A Lancashire family law expert has welcomed the proposal that pre-nuptial agreements are to be made legally binding.
Currently such agreements are not actually binding on a court, but provided the parties involved have agreed the contents, they would normally be upheld.
Under proposals announced by the Law Commission, couples will be able to protect certain assets to stop them being shared with a partner if they were to divorce. This would be a major change in the law.
Simon Gledhill, head of Family at Napthens solicitors, revealed that his team have been drafting increasing numbers of pre-nuptial agreements for clients, as the courts in the UK have confirmed their importance.
He warned that under the new rules it will be important to ensure that such an agreement does not leave one party suffering unfair financial hardship.
He said: “When drafting a pre-nuptial agreement, we normally try and ensure that each party has the benefit of legal advice and that there has been frank disclosure of each party’s financial position to establish full understanding and that the agreement has not been made under duress.
“The more difficult issue has been to try and ensure that the agreement will still be viewed as fair when looked at clinically at a later date. Often significant changes can occur over the passage of time which can be hard to imagine when an agreement is first drafted.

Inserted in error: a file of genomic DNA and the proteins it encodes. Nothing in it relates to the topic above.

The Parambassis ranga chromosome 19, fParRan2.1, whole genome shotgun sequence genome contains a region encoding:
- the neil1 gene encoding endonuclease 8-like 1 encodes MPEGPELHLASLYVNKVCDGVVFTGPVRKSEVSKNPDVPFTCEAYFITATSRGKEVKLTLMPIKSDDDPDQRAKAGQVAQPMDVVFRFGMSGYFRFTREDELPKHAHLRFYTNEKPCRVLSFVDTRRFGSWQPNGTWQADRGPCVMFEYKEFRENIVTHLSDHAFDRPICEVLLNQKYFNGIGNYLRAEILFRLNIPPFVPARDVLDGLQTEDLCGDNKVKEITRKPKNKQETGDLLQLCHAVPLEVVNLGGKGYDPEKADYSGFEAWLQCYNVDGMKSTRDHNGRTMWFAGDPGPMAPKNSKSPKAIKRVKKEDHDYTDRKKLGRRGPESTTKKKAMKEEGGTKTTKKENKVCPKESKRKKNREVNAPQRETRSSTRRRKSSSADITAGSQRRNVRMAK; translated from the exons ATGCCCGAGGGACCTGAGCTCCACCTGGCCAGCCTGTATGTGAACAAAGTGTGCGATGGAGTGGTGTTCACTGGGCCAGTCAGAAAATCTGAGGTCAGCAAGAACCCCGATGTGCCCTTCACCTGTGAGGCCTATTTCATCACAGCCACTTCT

“The agreements are likely to be very effective for couples who maybe marrying a second time and wish to ring-fence assets they have accrued prior to the relationship which they will often wish to leave to the children of their first marriage.
“The more difficult cases have been those where a younger couple enter into agreement and then go on to have children and divorce several years later. Sometimes the effect of sticking rigidly to the agreement could lead to one party suffering financial hardship.
“Pre-nuptial agreements could also be used to ensure that assets inherited by one party in a marriage are not shared upon divorce, and the new rules are also set to limit the amount of maintenance that needs to be paid to a former spouse upon divorce.
“It will be very interesting to consider the detailed proposals and in particular what safeguards are put in place to prevent a party being left in need.”